In the early 1970s, exploration and exploitation of buried geothermal resources started firstly in Beijing and Tianjin by specialized hydrogeological exploration parties under the guidance of Prof. Li Siguang, the first Minister of Geology. As a result geothermal water of 40~90¡æ was discovered at the depth of 1,000 m on the outskirts of Tianjin and in southeastern Beijing and applied for heating, medical treatment, bathe, greenhouse, aquiculture and industrial washing. Meanwhile, exploration and evaluation of the geothermal fields at Houhaoyao in Hebei Province, Dengwu in Guangdong Province and Huitang in Hunan Province were also conducted and a series of experimental geothermal power stations were set up. These efforts pushed the exploration and development of geothermal resources to a new stage.
In the 1980s, with the deepening of the reform and opening-up and the development of socialist market economy in China, new vitality has been injected into the nationwide exploration and exploitation of geothermal resources. International cooperation and scientific and technological exchanges were strengthened, and some new theories and exploration technical methods introduced into China. In 1987 and 1988 high temperature (200¡æ)geothermal resources were discovered in the Yangbajain and Yangyi geothermal fields in Tibet and the industrial Yangbajain Geothermal Power Station was set up. Exploration of geothermal fields which would influence the local economic development and evaluation of regional geothermal resources were enhanced and an understanding of regularities concerning the distribution, formation and conditions for development and utilization of geothermal resources in China was obtained. As the exploration technology was upgraded, geothermal resources at the depth down to 3,500 m or more in conduction-type geothermal fields became explorable and exploitable, and consequently moderate temperature(over 90¡æ )geothermal resources were discovered, and the field of utilization was expanded . At the same time, attention was paid to making use of the advantages of geothermal resources to develop local economy. The use of geothermal resources, like geothermal heating, geothermal cultivation, geothermal sanitariums, hot spring villas which integrated services of medical treatment, entertainment and tourism and comprehensive utilization centers of geothermal resources developed rapidly in many regions. Thus, the exploration and exploitation of geothermal resources stepped into a new stage of all-round development.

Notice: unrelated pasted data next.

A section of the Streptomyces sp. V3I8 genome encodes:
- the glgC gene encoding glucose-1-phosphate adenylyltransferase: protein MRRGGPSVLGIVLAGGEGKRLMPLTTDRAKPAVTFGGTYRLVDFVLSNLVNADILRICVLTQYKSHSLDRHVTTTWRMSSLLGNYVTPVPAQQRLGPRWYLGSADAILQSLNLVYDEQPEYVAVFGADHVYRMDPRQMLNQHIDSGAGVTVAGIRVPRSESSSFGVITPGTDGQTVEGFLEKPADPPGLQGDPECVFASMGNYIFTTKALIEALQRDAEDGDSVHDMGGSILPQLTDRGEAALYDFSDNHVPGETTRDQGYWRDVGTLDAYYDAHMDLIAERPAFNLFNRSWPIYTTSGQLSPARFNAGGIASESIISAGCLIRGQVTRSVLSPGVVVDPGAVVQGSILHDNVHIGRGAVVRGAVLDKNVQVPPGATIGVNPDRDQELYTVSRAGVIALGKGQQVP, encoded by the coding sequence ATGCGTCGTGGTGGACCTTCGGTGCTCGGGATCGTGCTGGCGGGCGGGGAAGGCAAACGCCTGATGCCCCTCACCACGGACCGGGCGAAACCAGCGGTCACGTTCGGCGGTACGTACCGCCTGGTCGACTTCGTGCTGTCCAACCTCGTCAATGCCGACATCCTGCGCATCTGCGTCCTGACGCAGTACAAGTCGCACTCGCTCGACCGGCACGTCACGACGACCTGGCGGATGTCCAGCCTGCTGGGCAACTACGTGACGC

Comparing with the conventional energies, geothermal resources constitute only a small portion in China's energy development at present. According to the statistics of 1997 made by the Bureau of Management of Mineral Resources and Reserves under the Ministry of Geology and Mineral Resources, the total quantity of geothermal water that had been used was 944,000 m3 /d, producing an annual quantity of heat of 55.584 ¡Á1015 J, equal to the caloric value of 1.896 million tons of standard coal, which accounts for only 0.1% of China's annual total energy consumption of 1.305 billion tons of standard coal